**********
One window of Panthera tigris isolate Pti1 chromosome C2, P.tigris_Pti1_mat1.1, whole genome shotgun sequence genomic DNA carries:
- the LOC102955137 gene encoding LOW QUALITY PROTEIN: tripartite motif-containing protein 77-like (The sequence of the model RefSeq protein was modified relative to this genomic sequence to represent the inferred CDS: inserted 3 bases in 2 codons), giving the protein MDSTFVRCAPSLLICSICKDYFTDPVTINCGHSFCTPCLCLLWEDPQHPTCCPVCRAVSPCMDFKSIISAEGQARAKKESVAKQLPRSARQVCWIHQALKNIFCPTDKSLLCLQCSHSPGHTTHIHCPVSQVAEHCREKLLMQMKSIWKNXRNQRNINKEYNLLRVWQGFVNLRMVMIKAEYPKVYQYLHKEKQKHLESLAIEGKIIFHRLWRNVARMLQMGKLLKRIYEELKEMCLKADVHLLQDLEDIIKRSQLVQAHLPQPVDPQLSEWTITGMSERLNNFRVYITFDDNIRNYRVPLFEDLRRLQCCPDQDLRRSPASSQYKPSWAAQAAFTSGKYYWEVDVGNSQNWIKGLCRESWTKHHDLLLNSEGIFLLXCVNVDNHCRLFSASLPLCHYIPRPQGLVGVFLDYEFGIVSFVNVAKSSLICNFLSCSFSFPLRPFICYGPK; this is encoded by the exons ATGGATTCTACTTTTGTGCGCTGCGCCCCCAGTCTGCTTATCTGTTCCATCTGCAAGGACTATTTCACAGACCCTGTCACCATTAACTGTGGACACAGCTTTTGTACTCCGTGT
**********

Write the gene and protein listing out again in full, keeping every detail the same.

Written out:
One window of Panthera tigris isolate Pti1 chromosome C2, P.tigris_Pti1_mat1.1, whole genome shotgun sequence genomic DNA carries:
- the LOC102955137 gene encoding LOW QUALITY PROTEIN: tripartite motif-containing protein 77-like (The sequence of the model RefSeq protein was modified relative to this genomic sequence to represent the inferred CDS: inserted 3 bases in 2 codons), giving the protein MDSTFVRCAPSLLICSICKDYFTDPVTINCGHSFCTPCLCLLWEDPQHPTCCPVCRAVSPCMDFKSIISAEGQARAKKESVAKQLPRSARQVCWIHQALKNIFCPTDKSLLCLQCSHSPGHTTHIHCPVSQVAEHCREKLLMQMKSIWKNXRNQRNINKEYNLLRVWQGFVNLRMVMIKAEYPKVYQYLHKEKQKHLESLAIEGKIIFHRLWRNVARMLQMGKLLKRIYEELKEMCLKADVHLLQDLEDIIKRSQLVQAHLPQPVDPQLSEWTITGMSERLNNFRVYITFDDNIRNYRVPLFEDLRRLQCCPDQDLRRSPASSQYKPSWAAQAAFTSGKYYWEVDVGNSQNWIKGLCRESWTKHHDLLLNSEGIFLLXCVNVDNHCRLFSASLPLCHYIPRPQGLVGVFLDYEFGIVSFVNVAKSSLICNFLSCSFSFPLRPFICYGPK; this is encoded by the exons ATGGATTCTACTTTTGTGCGCTGCGCCCCCAGTCTGCTTATCTGTTCCATCTGCAAGGACTATTTCACAGACCCTGTCACCATTAACTGTGGACACAGCTTTTGTACTCCGTGT